At MAN Energy Solutions, we are helping to shape the sustainability agenda and provide a clear path for you to achieve your goals. That’s why we believe in a broad field of application for H2 and synthetic fuels – whether applied to power-and-heat generation, shipping, steel or cement production, or other industries. No matter what vessel or plant you operate, our proven, fuel-flexible engines and solutions are future-proof and ready for the climate-neutral fuels of the future.

We cover all processing steps of the hydrogen economy under the umbrella of MAN Energy Solutions.

Uwe Lauber, CEO MAN Energy Solutions

Latest news on hydrogen topics

 

Tuesday, October 4, 2022

Study Shows Competitive Green-Hydrogen Production Possible in Northern Germany

MAN Energy Solutions and Fraunhofer IST analyse options for cost-efficient hydrogen supply to Salzgitter industrial cluster

MAN Energy Solutions and the Fraunhofer Institute for Surface Engineering and Thin Films (IST) have published their analysis of the framework conditions for the future supply of green hydrogen to the Salzgitter steel site near Hannover. Commissioned by Hydrogen Campus Salzgitter, the study investigates, among other questions, the role locally produced green hydrogen could play to support German supply and its potential competitiveness with imports.

The study’s calculations show that – if used directly without further conversion – local hydrogen can be economical and even cheaper than imports from 2030 onwards. While production costs of around 4.00 euros per kilogram are possible in northern Germany, hydrogen imported from Tunisia, for example, would cost at least 4.70 euros to produce – profit margins in both cases not included.

Marc Grünewald, Head of Business Development, Power and New Energies at MAN Energy Solutions, said: "In the case of direct use, local hydrogen has an economic advantage due to the elimination of transport and conversion costs. As such, green hydrogen can be produced in northern Germany at competitive prices and form the basis for a German hydrogen initiative – this is good news for German industry."

For the study, the authors modelled different supply chains for green hydrogen and compared possible import routes, such as those from Portugal, Canada, Tunisia and Australia. Although green hydrogen can be produced much more cheaply in countries with significant amounts of sunshine, it must then be converted for transport to Germany and subsequently back again for domestic use. This process step, which is fraught with costs and losses, drives the total expense above the cost price of H2 produced from wind energy in northern Germany, which can be transported by pipeline to its destination for immediate use.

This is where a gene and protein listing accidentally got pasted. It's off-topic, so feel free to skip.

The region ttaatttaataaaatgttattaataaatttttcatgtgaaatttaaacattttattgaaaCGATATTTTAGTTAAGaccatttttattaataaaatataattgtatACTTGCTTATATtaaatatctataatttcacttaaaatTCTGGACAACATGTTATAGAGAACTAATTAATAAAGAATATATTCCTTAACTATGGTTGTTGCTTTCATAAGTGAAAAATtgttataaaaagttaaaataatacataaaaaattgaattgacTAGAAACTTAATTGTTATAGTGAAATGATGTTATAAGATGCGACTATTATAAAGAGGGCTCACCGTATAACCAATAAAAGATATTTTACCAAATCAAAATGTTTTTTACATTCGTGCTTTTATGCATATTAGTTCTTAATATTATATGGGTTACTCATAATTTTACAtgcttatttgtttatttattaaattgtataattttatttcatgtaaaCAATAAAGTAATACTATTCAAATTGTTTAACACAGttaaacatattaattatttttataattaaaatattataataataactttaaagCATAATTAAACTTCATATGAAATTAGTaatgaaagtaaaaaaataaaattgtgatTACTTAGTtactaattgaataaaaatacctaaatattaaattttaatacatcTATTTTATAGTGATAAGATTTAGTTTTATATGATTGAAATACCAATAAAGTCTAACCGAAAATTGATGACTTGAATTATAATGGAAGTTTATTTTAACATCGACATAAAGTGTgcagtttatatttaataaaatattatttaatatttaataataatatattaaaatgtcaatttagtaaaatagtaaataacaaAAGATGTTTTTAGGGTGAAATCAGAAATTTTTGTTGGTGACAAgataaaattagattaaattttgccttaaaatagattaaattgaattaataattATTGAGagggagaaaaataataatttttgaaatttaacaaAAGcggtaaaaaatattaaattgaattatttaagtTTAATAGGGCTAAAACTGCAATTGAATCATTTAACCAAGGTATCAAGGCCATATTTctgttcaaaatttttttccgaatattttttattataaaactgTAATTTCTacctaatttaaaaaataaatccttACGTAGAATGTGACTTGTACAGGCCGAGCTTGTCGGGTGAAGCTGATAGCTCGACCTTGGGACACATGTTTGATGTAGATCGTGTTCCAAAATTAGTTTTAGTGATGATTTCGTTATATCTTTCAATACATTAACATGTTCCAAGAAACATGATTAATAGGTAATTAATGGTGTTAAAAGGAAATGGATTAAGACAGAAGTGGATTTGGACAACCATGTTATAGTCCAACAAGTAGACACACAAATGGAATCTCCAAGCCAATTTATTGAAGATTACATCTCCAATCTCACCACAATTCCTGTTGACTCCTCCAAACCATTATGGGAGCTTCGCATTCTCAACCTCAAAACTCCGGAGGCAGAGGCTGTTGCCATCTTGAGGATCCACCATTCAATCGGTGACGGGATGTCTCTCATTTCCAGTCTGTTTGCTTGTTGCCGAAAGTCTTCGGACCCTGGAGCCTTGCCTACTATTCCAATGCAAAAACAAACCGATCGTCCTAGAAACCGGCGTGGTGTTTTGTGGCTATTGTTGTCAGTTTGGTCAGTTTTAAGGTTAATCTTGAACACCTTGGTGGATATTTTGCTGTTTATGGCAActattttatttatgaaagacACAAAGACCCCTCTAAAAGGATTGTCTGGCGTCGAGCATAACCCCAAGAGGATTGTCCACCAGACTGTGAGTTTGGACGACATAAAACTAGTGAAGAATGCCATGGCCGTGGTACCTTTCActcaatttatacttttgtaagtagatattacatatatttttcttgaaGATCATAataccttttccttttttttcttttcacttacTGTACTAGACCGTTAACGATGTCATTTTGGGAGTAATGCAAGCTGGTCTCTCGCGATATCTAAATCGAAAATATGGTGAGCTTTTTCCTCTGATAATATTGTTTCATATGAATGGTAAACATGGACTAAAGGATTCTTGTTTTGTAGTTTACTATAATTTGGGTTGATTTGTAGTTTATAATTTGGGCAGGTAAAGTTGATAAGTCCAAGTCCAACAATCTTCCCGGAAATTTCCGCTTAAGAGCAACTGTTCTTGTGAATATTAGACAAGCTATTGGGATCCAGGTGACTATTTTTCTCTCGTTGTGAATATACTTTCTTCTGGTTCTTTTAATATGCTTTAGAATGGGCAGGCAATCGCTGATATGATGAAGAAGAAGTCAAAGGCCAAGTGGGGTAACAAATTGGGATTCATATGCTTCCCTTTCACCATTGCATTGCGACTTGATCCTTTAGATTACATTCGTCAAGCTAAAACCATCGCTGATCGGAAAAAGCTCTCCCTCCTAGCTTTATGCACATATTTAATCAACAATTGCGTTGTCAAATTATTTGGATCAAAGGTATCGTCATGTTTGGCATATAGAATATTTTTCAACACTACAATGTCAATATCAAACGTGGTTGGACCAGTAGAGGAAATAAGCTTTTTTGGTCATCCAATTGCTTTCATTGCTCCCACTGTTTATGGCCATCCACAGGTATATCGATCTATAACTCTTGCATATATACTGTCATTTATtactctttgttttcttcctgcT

Grünewald added: "Of course, we will still need imported hydrogen, and in large quantities, for two reasons. Firstly, due to the limited wind-energy potential in Germany, we can only cover a fraction of the prospective demand from domestic sources. Secondly, the local cost-advantage disappears the moment the hydrogen is not for direct use but rather as a raw material for synthetic fuels such as ammonia, methanol or methane. This will be the case in many instances, as for example in the shipbuilding or aviation industries. Accordingly, in addition to domestic production, we also need strong, international partners and import routes from the sunny or windy regions of North Africa, Patagonia, Scotland and Canada."

Due to its low energy-density and high volatility, pure hydrogen cannot yet be transported economically over longer distances, while ports possess neither tanker fleets nor appropriate infrastructure. Experts therefore assume that international transport will initially scale up via conversion to more conveniently transportable media, such as methanol, ammonia, etc.

Due to low technological maturity and lack of infrastructure, the study by MAN Energy Solutions and IST did not consider liquefied hydrogen or so-called LOHCs (Liquid Organic Hydrogen Carriers) in its analysis.

"These technologies may play a role after 2030 but it’s too early to tell," Grünewald said. Converting hydrogen into ammonia, methane or methanol, however, would quickly entertain large-scale import scenarios. "The world needs a massive amount of industrially-scaled, green hydrogen production. This study shows that Germany can also play an important part in building this supply."

 

 

Documents

  • MAN ES_PM_Studie_Salzgitter_EN
    PDF, 203 KB English

Images

  • Grafik-H2-Importketten_JAK
    JPG, 227 KB English